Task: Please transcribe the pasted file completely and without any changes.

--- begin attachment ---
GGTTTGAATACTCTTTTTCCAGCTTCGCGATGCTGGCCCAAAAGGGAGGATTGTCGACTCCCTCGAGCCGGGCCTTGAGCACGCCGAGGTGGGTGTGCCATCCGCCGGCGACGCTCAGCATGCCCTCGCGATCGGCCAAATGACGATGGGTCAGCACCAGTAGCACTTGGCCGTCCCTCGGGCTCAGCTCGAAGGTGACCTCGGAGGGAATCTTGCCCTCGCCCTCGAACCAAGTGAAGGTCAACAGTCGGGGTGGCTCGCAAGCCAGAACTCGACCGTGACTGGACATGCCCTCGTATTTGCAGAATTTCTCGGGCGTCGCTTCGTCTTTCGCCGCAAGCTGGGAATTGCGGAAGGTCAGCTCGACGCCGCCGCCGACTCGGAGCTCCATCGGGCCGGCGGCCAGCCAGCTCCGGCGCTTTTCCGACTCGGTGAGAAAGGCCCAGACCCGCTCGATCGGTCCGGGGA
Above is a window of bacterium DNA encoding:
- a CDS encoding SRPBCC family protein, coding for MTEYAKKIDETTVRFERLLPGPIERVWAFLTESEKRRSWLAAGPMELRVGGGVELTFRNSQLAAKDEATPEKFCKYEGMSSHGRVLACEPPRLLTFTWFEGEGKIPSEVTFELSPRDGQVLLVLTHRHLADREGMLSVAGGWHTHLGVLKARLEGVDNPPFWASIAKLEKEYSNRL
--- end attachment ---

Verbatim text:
GGTTTGAATACTCTTTTTCCAGCTTCGCGATGCTGGCCCAAAAGGGAGGATTGTCGACTCCCTCGAGCCGGGCCTTGAGCACGCCGAGGTGGGTGTGCCATCCGCCGGCGACGCTCAGCATGCCCTCGCGATCGGCCAAATGACGATGGGTCAGCACCAGTAGCACTTGGCCGTCCCTCGGGCTCAGCTCGAAGGTGACCTCGGAGGGAATCTTGCCCTCGCCCTCGAACCAAGTGAAGGTCAACAGTCGGGGTGGCTCGCAAGCCAGAACTCGACCGTGACTGGACATGCCCTCGTATTTGCAGAATTTCTCGGGCGTCGCTTCGTCTTTCGCCGCAAGCTGGGAATTGCGGAAGGTCAGCTCGACGCCGCCGCCGACTCGGAGCTCCATCGGGCCGGCGGCCAGCCAGCTCCGGCGCTTTTCCGACTCGGTGAGAAAGGCCCAGACCCGCTCGATCGGTCCGGGGA
Above is a window of bacterium DNA encoding:
- a CDS encoding SRPBCC family protein, coding for MTEYAKKIDETTVRFERLLPGPIERVWAFLTESEKRRSWLAAGPMELRVGGGVELTFRNSQLAAKDEATPEKFCKYEGMSSHGRVLACEPPRLLTFTWFEGEGKIPSEVTFELSPRDGQVLLVLTHRHLADREGMLSVAGGWHTHLGVLKARLEGVDNPPFWASIAKLEKEYSNRL